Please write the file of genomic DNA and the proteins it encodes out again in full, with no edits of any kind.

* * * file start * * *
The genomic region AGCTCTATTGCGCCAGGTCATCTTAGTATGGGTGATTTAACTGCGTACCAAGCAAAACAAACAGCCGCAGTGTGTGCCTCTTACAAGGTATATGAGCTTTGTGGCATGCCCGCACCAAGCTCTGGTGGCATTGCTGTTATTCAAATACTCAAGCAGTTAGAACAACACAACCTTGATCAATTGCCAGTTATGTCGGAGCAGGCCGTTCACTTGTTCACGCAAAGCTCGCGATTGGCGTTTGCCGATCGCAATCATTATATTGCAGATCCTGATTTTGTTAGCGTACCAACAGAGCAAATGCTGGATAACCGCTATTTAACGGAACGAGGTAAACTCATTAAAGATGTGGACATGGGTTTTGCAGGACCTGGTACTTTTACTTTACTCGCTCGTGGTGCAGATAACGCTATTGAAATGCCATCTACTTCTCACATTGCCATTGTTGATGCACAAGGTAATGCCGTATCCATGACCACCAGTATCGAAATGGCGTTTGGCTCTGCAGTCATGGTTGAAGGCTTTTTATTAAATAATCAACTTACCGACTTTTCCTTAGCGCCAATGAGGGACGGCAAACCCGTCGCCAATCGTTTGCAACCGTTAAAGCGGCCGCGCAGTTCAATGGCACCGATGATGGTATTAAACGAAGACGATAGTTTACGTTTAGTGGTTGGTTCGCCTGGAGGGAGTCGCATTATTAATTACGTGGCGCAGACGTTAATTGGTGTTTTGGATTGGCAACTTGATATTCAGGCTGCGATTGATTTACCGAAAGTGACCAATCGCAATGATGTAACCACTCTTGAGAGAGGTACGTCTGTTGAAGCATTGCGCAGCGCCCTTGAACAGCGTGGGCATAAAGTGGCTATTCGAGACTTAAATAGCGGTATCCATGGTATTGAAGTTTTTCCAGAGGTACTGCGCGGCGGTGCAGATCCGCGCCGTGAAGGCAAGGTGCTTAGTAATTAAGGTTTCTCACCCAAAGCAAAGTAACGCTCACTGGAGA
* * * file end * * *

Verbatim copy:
The genomic region AGCTCTATTGCGCCAGGTCATCTTAGTATGGGTGATTTAACTGCGTACCAAGCAAAACAAACAGCCGCAGTGTGTGCCTCTTACAAGGTATATGAGCTTTGTGGCATGCCCGCACCAAGCTCTGGTGGCATTGCTGTTATTCAAATACTCAAGCAGTTAGAACAACACAACCTTGATCAATTGCCAGTTATGTCGGAGCAGGCCGTTCACTTGTTCACGCAAAGCTCGCGATTGGCGTTTGCCGATCGCAATCATTATATTGCAGATCCTGATTTTGTTAGCGTACCAACAGAGCAAATGCTGGATAACCGCTATTTAACGGAACGAGGTAAACTCATTAAAGATGTGGACATGGGTTTTGCAGGACCTGGTACTTTTACTTTACTCGCTCGTGGTGCAGATAACGCTATTGAAATGCCATCTACTTCTCACATTGCCATTGTTGATGCACAAGGTAATGCCGTATCCATGACCACCAGTATCGAAATGGCGTTTGGCTCTGCAGTCATGGTTGAAGGCTTTTTATTAAATAATCAACTTACCGACTTTTCCTTAGCGCCAATGAGGGACGGCAAACCCGTCGCCAATCGTTTGCAACCGTTAAAGCGGCCGCGCAGTTCAATGGCACCGATGATGGTATTAAACGAAGACGATAGTTTACGTTTAGTGGTTGGTTCGCCTGGAGGGAGTCGCATTATTAATTACGTGGCGCAGACGTTAATTGGTGTTTTGGATTGGCAACTTGATATTCAGGCTGCGATTGATTTACCGAAAGTGACCAATCGCAATGATGTAACCACTCTTGAGAGAGGTACGTCTGTTGAAGCATTGCGCAGCGCCCTTGAACAGCGTGGGCATAAAGTGGCTATTCGAGACTTAAATAGCGGTATCCATGGTATTGAAGTTTTTCCAGAGGTACTGCGCGGCGGTGCAGATCCGCGCCGTGAAGGCAAGGTGCTTAGTAATTAAGGTTTCTCACCCAAAGCAAAGTAACGCTCACTGGAGA